Panama Vacations

The world’s most famous shipping shortcut may have defined the country, but it has so much more to offer. Climb a volcanic peak and explore the vast wilderness.

This small S-shaped sliver of land connecting the American continents is a paradoxical place. It has long been a commercial hub, the center of global trade routes, but it’s also home to a vast tropical wilderness of rainforests with rich biodiversity. 

Columbus explored Panama in the early sixteenth century. It was in Spanish hands for nearly 300 years until gaining independence in 1821.The country was a magnet for migrant workers during the construction of the canal, some of whom stayed. Panama has a diverse society with indigenous groups and heritages that include Spanish, African, Chinese and North American.

Many visitors make Panama City their base, a busy, modern metropolis where glass and steel skyscrapers dominate the skyline. Old Panama can still be found in some of its neighborhoods. Go to Casco Antiguo, also known as Casco Viejo, the city’s historic district. Here Spanish colonial mansions, palaces and leafy plazas meet bohemian bars, boutique hotels and upscale restaurants. Fill your bags at the shopping districts of Central Avenue and Via España and relax on one of the Pacific beaches  less than an hour’s drive from the city.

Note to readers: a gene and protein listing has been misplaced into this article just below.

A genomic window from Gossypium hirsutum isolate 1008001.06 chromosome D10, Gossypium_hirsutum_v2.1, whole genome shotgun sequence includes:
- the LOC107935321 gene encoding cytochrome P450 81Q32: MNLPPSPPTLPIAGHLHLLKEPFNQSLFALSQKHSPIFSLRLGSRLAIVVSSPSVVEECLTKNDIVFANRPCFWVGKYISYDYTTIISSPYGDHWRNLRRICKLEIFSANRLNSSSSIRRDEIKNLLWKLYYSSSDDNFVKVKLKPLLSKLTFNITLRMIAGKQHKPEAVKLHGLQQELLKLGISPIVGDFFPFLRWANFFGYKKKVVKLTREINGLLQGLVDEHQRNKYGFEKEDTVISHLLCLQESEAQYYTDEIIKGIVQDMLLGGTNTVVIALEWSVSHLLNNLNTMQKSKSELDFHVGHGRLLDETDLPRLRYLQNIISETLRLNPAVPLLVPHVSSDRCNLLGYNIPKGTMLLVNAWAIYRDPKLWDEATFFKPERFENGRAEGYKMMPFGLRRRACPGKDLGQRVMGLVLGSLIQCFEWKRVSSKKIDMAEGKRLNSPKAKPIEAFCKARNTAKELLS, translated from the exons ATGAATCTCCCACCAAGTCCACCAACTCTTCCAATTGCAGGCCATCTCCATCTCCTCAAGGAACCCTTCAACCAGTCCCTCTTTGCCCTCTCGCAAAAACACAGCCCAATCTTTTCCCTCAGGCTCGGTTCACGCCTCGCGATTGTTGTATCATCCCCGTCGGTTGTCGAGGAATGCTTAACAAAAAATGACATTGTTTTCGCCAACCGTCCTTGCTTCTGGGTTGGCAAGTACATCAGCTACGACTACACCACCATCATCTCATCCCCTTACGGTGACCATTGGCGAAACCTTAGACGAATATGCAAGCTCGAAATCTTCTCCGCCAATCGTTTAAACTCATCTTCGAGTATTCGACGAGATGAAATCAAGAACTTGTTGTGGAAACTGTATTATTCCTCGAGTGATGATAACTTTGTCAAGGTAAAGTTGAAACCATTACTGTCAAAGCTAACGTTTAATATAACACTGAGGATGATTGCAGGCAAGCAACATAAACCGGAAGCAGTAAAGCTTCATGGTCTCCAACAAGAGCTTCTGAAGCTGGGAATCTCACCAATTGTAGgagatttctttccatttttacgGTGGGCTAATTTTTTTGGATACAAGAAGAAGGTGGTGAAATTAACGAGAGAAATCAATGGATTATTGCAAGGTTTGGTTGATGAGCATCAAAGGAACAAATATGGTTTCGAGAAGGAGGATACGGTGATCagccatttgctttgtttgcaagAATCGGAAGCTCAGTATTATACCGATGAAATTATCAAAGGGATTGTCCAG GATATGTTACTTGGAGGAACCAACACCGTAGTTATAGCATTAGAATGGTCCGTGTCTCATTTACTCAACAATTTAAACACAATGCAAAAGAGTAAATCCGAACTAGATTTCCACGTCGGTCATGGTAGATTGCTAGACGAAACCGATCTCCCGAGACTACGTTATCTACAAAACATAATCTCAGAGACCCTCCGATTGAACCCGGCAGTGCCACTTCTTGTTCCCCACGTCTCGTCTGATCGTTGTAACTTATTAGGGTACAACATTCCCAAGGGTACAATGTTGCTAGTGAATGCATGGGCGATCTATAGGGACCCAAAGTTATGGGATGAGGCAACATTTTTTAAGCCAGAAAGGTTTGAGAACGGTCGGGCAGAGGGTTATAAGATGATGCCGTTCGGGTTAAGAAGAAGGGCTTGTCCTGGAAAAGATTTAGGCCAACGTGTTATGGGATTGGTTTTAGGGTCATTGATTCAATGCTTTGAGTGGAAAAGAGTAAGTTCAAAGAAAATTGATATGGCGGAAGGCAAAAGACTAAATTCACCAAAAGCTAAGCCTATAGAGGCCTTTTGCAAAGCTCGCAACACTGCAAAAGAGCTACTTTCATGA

Running across the center of Panama and linking the Pacific and Atlantic Oceans is the Panama Canal. This engineering marvel has been a shipping shortcut since 1914. Watch canal operations from the Miraflores Locks. See how ships are raised and lowered through a series of locks to start or complete the journey through the 50-mile (80-kilometer) waterway.

Panama has a varied landscape including cloud-forested highlands, untamed swamplands and huge tracts of rainforest. Go on a guided tour of the dense, humid Darien jungle on the east side of Panama. It’s one of the most diverse ecosystems on the planet with swamps, mountains, rivers, more than 800 species of birds and more than 1500 species of trees. You may even come across some of the indigenous tribes living in remote jungle villages.

Hike or drive to the top of Baru Volcano in the Province of Chiriqui. At 11,398 feet (3,474 meters), it’s the tallest mountain in Panama. On clear days you can see both the Pacific Ocean and the Caribbean Sea from the summit.

Panama has a good transportation infrastructure. The most common ways to travel between cities are by car, plane or bus. Panama City has many bus and minibus services as well as taxis.

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